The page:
With its nebulous title, non-holiday release, and mild promotional push (certainly by summer tentpole standards), the seemingly generic sci-fi actioner Edge of Tomorrow really hasn't been on anybody's must-see radar. So allow me to put it there for you.
Edge of Tomorrow is a visceral and intelligent thrill-ride, rigorously earning the cliché accolade, "If you see only one movie this summer, see this." There hasn't been a better theatrical experience since the start of May, and there won't be a better one through Labor Day (not to mention being an endlessly re-watchable entertainment on multiple home video platforms). It's that fun, it's that cool, and it really is that good – not in spite of Tom Cruise's waning appeal but, rather, because it's a showcase for all the things that made him one of the biggest movie stars of all time.
This high-concept futuristic D-Day, based on Hiroshi Sakurazaka's 2004 novel All You Need Is Kill, is sort of a Starship Troopers-meets-Groundhog Day on the beaches of Normandy. The earth has been attacked by a creepy alien race of creatures dubbed "Mimics," and humankind is in an all-out World War to save our species and reclaim the planet. Major William Cage (Cruise, Oblivion), an Army PR man not trained for combat, is thrust into the war effort's biggest invasion yet – and promptly dies.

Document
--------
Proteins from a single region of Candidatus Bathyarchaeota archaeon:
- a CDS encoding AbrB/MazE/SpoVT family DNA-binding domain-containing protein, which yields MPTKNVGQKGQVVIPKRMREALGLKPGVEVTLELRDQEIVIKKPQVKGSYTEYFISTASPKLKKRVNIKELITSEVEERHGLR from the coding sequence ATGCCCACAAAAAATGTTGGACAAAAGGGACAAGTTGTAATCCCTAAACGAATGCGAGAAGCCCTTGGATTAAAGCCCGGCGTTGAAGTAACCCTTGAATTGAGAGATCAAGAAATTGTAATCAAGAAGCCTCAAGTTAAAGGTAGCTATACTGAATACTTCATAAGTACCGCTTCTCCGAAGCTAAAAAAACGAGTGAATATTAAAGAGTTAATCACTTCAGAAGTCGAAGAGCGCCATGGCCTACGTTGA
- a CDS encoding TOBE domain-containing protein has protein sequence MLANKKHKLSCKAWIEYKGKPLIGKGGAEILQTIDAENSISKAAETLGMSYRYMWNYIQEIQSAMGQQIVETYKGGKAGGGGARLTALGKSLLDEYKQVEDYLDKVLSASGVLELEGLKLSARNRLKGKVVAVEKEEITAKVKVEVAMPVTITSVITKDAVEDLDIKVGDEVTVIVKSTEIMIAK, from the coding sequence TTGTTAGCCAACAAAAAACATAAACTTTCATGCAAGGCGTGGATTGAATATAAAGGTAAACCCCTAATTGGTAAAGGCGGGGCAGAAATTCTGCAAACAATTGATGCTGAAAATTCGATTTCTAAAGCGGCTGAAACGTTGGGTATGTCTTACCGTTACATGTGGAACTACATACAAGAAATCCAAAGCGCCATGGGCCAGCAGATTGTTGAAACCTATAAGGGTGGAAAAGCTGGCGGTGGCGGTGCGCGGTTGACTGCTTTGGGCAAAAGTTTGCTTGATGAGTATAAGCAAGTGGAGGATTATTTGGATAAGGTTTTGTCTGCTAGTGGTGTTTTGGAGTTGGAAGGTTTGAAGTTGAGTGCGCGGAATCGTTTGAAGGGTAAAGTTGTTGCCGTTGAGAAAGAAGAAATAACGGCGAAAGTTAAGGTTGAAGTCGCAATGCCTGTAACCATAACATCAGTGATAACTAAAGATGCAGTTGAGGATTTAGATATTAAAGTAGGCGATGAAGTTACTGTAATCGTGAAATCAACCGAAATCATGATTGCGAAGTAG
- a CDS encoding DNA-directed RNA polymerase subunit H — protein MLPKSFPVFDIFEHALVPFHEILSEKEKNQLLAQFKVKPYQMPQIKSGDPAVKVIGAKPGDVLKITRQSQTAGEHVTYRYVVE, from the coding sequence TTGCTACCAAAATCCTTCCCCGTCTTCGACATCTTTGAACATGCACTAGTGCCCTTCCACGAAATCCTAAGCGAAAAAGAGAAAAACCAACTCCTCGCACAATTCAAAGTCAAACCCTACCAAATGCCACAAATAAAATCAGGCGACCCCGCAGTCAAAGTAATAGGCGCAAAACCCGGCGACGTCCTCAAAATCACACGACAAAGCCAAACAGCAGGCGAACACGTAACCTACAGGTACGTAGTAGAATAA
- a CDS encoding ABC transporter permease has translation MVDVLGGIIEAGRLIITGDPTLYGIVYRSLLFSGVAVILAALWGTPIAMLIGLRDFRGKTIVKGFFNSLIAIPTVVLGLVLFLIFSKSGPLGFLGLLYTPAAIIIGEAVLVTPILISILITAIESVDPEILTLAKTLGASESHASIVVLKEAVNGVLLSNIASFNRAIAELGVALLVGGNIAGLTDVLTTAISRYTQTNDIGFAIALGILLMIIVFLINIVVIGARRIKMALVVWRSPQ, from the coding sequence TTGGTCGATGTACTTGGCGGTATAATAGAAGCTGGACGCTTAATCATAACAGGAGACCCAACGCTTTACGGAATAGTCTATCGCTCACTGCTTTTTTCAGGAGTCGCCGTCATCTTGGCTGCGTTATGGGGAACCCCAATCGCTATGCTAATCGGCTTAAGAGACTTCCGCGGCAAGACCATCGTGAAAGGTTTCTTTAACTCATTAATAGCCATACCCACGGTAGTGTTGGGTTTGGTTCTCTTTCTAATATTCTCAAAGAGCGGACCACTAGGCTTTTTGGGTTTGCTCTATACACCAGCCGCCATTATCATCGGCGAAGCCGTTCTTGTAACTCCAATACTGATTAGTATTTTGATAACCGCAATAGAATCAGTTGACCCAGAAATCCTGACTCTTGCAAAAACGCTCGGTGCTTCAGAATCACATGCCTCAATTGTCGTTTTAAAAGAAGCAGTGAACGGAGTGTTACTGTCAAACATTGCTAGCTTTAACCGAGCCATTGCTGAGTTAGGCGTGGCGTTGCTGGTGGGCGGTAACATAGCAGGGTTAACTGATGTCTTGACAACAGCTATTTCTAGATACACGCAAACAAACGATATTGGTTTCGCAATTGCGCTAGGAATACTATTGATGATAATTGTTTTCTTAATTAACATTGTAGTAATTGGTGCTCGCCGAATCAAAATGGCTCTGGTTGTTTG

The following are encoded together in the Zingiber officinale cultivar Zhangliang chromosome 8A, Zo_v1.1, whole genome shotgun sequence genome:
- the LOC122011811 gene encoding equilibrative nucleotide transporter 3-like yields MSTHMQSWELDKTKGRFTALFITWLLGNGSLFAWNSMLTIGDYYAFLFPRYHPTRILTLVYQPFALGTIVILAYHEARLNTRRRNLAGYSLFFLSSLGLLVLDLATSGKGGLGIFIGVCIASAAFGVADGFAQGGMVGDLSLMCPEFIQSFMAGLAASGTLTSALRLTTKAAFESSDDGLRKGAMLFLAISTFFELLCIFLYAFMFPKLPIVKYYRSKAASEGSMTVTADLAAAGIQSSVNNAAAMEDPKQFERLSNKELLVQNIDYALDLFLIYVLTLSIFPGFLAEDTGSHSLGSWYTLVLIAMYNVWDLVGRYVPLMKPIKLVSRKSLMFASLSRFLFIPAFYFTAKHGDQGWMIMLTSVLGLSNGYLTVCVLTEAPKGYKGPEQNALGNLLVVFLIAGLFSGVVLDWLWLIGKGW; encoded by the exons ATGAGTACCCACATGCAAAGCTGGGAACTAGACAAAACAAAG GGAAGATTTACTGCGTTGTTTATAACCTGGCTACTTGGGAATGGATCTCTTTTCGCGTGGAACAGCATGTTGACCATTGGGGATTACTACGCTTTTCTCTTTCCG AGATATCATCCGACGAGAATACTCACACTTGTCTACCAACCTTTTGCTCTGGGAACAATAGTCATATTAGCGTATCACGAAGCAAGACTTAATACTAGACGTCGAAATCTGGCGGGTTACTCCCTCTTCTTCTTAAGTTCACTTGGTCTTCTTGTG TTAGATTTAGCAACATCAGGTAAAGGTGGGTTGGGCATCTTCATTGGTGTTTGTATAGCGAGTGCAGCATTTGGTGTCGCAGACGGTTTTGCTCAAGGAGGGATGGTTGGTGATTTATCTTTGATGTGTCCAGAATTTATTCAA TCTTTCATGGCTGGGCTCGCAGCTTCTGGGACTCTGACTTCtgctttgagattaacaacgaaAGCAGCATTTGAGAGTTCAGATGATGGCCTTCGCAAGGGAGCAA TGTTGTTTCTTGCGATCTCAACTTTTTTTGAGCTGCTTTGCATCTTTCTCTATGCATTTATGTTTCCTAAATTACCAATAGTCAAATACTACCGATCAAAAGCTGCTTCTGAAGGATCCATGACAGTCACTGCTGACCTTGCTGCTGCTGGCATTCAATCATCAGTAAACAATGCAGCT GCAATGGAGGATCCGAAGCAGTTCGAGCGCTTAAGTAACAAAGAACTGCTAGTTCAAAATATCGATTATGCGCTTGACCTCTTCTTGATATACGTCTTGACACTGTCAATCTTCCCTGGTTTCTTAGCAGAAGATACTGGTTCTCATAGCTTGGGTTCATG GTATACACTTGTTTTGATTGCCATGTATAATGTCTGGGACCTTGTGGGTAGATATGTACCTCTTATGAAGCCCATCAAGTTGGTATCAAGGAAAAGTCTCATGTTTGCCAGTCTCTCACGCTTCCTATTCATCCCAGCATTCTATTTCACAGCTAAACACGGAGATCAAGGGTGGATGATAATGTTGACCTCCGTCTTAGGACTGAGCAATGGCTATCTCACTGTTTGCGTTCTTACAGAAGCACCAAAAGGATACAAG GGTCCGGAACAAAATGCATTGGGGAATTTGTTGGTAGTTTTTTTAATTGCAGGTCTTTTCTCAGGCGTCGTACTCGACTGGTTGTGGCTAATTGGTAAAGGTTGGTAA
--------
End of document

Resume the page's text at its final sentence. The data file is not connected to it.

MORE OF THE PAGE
Inexplicably, Cage suddenly awakens to a day earlier, discovering he's been thrown into a time loop that brings him back to the same starting point each time he's killed (something the movie is clever enough to play for laughs as much as it does suspense). What unfolds isn't the existential identity crisis of the aforementioned Bill Murray comedy classic; this is a high-octane mission with a mystery at the core that's both tactical and metaphysical, driven by a dramatic arc for Cage as he goes from entitled coward to courageous hero.
Cage's primary focus is to figure out how to save and assist the war's actual hero Rita Vrataski (Emily Blunt, in another screen-commanding turn following Looper). Rita is, quite literally, the poster child of the war effort, an eco-skeleton clad cybertronic super soldier that is unrivalled on the battlefield. She's even gained her own mythic title, "The Angel of Verdun." Cage must help Rita locate the source of the aliens' power and destroy it.